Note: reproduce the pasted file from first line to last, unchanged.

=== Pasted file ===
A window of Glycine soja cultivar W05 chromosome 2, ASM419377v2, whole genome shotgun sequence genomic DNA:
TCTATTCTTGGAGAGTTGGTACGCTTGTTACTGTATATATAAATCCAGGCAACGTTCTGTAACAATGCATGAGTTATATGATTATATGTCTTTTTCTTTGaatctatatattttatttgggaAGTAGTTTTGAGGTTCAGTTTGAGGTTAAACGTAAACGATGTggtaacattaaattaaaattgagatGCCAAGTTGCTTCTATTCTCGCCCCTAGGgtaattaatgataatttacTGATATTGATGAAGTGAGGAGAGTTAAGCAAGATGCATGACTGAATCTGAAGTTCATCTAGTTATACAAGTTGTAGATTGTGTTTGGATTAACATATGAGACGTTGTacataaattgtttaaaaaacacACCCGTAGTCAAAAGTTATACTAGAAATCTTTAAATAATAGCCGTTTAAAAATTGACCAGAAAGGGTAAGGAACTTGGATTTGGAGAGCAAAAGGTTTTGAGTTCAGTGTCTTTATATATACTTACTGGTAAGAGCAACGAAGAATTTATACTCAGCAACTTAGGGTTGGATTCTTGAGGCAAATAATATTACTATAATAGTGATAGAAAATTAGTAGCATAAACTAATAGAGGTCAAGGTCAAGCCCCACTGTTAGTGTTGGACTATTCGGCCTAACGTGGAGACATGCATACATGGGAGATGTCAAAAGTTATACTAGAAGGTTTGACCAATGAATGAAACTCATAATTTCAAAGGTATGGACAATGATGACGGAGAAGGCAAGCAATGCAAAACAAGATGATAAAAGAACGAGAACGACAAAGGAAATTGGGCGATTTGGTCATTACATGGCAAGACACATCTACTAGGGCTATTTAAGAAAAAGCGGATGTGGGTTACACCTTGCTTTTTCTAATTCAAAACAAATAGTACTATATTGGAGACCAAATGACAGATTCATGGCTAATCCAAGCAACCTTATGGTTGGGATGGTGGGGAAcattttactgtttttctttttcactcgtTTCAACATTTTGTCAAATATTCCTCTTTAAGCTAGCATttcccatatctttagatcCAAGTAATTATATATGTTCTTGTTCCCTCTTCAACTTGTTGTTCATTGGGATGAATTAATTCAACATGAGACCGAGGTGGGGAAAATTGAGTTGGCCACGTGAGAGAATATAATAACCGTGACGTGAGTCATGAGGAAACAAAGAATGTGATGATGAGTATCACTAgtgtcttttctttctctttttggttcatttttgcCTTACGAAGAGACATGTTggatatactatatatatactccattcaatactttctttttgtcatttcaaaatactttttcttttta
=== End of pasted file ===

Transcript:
A window of Glycine soja cultivar W05 chromosome 2, ASM419377v2, whole genome shotgun sequence genomic DNA:
TCTATTCTTGGAGAGTTGGTACGCTTGTTACTGTATATATAAATCCAGGCAACGTTCTGTAACAATGCATGAGTTATATGATTATATGTCTTTTTCTTTGaatctatatattttatttgggaAGTAGTTTTGAGGTTCAGTTTGAGGTTAAACGTAAACGATGTggtaacattaaattaaaattgagatGCCAAGTTGCTTCTATTCTCGCCCCTAGGgtaattaatgataatttacTGATATTGATGAAGTGAGGAGAGTTAAGCAAGATGCATGACTGAATCTGAAGTTCATCTAGTTATACAAGTTGTAGATTGTGTTTGGATTAACATATGAGACGTTGTacataaattgtttaaaaaacacACCCGTAGTCAAAAGTTATACTAGAAATCTTTAAATAATAGCCGTTTAAAAATTGACCAGAAAGGGTAAGGAACTTGGATTTGGAGAGCAAAAGGTTTTGAGTTCAGTGTCTTTATATATACTTACTGGTAAGAGCAACGAAGAATTTATACTCAGCAACTTAGGGTTGGATTCTTGAGGCAAATAATATTACTATAATAGTGATAGAAAATTAGTAGCATAAACTAATAGAGGTCAAGGTCAAGCCCCACTGTTAGTGTTGGACTATTCGGCCTAACGTGGAGACATGCATACATGGGAGATGTCAAAAGTTATACTAGAAGGTTTGACCAATGAATGAAACTCATAATTTCAAAGGTATGGACAATGATGACGGAGAAGGCAAGCAATGCAAAACAAGATGATAAAAGAACGAGAACGACAAAGGAAATTGGGCGATTTGGTCATTACATGGCAAGACACATCTACTAGGGCTATTTAAGAAAAAGCGGATGTGGGTTACACCTTGCTTTTTCTAATTCAAAACAAATAGTACTATATTGGAGACCAAATGACAGATTCATGGCTAATCCAAGCAACCTTATGGTTGGGATGGTGGGGAAcattttactgtttttctttttcactcgtTTCAACATTTTGTCAAATATTCCTCTTTAAGCTAGCATttcccatatctttagatcCAAGTAATTATATATGTTCTTGTTCCCTCTTCAACTTGTTGTTCATTGGGATGAATTAATTCAACATGAGACCGAGGTGGGGAAAATTGAGTTGGCCACGTGAGAGAATATAATAACCGTGACGTGAGTCATGAGGAAACAAAGAATGTGATGATGAGTATCACTAgtgtcttttctttctctttttggttcatttttgcCTTACGAAGAGACATGTTggatatactatatatatactccattcaatactttctttttgtcatttcaaaatactttttcttttta